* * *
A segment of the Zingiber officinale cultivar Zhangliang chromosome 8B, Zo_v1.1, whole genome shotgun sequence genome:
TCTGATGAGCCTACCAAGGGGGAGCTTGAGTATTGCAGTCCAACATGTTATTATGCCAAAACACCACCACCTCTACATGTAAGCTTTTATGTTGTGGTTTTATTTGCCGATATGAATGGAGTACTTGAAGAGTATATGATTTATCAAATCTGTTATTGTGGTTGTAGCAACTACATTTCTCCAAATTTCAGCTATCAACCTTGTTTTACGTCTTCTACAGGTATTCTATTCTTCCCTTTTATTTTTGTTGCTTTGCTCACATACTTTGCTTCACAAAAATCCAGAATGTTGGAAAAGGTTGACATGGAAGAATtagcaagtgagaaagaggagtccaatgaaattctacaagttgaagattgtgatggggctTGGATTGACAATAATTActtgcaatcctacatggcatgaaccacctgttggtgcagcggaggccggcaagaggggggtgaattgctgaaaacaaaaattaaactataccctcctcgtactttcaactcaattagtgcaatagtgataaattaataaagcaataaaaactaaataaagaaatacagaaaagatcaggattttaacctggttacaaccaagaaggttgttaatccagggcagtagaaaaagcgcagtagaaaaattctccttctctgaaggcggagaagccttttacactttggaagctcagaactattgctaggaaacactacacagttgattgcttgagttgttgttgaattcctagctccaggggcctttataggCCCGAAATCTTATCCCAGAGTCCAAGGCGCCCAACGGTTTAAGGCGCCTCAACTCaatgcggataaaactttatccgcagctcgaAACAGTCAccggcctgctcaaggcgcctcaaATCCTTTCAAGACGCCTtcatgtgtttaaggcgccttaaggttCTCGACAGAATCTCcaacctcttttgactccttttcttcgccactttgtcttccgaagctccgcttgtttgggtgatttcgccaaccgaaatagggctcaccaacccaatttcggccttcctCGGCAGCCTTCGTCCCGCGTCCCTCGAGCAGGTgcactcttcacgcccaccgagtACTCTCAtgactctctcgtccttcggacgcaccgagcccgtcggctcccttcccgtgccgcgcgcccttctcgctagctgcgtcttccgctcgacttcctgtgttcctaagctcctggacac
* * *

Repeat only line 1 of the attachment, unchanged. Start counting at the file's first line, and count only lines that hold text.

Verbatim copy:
A segment of the Zingiber officinale cultivar Zhangliang chromosome 8B, Zo_v1.1, whole genome shotgun sequence genome: